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Call me racist but Malays are in decline and it’s our fault - Dr M
Published:  Dec 29, 2018 2:52 PM
Updated: 4:53 PM

BERSATU AGM | Bersatu chairperson Dr Mahathir Mohamad's policy speech at the party's general assembly tonight was full of introspection on the fate of the Malays and their need to be uplifted.

Mahathir said Malays were lagging behind economically but that this was their own fault.

"Yes, I will be accused as a racist for exposing the fate of the Malays and bumiputera. But for 70 years I have seen the decline happening to my people.

"It is okay if they tarnish my name as long as my race realises the ill fate which will befall them in the future. Realise that this is our own fault. Don't find fault in others," Mahathir said in his closing remarks.

He said the Malays must reject their old culture and create a new culture to save themselves. This includes not relying on a tongkat (walking aid), his decades-old term for affirmative action.

Bersatu's positioning as a Malay party has often been criticised by Pakatan Harapan supporters who want the party to be a multiracial one, similar to their allies.

However, the prime minister said in his speech that it was neither racist nor wrong to fight for the Malays who are separated from the other races by a wealth gap.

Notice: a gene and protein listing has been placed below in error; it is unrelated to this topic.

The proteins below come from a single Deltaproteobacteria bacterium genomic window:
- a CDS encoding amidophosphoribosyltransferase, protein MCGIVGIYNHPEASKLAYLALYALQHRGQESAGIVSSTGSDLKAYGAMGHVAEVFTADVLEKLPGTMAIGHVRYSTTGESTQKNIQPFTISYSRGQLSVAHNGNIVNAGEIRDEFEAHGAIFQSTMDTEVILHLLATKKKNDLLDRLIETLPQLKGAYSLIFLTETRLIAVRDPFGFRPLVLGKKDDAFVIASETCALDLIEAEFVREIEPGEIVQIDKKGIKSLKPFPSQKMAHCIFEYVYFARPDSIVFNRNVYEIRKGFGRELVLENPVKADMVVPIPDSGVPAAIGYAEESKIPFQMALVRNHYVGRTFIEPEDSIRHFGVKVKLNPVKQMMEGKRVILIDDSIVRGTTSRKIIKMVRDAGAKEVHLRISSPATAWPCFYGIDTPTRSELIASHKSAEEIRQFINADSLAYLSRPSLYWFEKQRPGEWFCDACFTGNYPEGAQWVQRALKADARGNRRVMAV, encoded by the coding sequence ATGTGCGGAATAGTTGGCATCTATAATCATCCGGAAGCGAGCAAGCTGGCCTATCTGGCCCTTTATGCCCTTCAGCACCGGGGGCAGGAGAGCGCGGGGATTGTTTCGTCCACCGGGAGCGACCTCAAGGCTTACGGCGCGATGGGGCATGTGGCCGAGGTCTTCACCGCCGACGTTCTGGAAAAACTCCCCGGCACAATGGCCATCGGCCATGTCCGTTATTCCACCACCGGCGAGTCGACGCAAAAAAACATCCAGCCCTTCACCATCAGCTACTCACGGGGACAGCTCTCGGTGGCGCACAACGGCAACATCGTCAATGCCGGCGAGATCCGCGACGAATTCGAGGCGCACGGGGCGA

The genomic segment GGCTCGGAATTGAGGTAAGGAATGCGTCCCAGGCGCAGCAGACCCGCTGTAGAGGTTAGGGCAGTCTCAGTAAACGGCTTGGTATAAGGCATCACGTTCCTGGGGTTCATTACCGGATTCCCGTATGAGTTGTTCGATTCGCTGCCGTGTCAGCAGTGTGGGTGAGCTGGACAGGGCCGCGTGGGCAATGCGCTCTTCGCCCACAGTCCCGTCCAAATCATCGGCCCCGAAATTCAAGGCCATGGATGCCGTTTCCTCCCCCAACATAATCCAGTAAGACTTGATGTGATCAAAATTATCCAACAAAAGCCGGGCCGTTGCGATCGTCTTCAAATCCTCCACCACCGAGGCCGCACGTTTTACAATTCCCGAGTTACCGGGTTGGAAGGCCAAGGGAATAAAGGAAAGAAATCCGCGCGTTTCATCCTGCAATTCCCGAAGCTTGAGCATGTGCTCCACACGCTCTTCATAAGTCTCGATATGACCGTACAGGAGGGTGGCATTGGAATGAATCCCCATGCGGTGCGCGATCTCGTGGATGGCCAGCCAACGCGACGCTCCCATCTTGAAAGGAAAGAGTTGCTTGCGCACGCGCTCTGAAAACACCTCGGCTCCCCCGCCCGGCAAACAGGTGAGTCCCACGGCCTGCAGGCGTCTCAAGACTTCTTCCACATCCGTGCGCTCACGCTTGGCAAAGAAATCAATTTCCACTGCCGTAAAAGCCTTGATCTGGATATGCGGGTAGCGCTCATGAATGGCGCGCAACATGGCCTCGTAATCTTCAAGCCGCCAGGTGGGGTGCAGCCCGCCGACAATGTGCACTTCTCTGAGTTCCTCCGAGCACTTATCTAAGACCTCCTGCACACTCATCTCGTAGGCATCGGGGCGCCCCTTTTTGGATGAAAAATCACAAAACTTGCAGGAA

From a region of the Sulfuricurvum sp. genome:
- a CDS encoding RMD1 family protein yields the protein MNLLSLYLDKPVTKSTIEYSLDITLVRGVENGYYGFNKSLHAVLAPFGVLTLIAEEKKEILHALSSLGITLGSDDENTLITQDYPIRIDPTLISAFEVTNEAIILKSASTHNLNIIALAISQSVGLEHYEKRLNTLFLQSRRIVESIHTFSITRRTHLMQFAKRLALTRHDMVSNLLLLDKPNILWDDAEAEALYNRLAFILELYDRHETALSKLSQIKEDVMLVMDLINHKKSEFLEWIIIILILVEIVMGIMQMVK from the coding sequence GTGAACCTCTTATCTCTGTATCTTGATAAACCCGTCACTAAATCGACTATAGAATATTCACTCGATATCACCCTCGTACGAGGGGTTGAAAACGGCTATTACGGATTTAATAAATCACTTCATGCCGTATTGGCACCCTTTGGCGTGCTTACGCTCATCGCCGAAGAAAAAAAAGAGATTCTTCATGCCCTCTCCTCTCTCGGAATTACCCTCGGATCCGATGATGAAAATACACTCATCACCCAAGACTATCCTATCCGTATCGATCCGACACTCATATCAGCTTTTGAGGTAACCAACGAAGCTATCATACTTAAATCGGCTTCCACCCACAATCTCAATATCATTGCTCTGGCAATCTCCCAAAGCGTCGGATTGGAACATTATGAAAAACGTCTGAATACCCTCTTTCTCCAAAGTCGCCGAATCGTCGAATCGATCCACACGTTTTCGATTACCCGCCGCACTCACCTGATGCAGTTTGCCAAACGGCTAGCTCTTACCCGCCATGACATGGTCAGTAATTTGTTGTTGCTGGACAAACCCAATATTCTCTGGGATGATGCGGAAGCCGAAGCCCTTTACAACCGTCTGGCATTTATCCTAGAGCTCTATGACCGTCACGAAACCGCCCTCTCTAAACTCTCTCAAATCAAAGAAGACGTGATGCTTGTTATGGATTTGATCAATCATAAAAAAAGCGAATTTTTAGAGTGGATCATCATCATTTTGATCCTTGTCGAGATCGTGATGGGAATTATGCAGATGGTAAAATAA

He said this was because economic disparity with a racial context was a dangerous combination which must be avoided.

"Race can't be changed but the gap between the poor and the rich can be narrowed if not eliminated.

"It would be irresponsible of us if we do not try to avert racial riots (due to economic inequality) by at least narrowing the gap between the rich and the poor," he said.

Standing tall

Earlier in his speech, however, Mahathir said the tongkat can't be used for the long term.

"For the week, a tongkat can help. But aid such as this can't be maintained. When strength has returned the tongkat must be dropped.

"The idea that the tongkat is a sign of honour is wrong. Maintaining it for self-honour is unfounded," he said.

Instead, the 93-year-old said those who had honour were those who stood tall on their own.

Bersatu, he said, would act as guardians of the Malays but only temporarily as the Malays must learn to be their own guardians.

This he added, could be achieved if they were no longer poor and successful economically, not politically.

"(We join politics) not to become prime minister, minister, menteri besar, or chief minister. We join politics so that one day we will no longer need to rely on politics.

"We join politics to save and free ourselves and achieve success as a race that is capable of competing with anyone with each and every one of us is capable of standing without a tongkat," he said.

The three-day Bersatu annual general assembly will end tomorrow.

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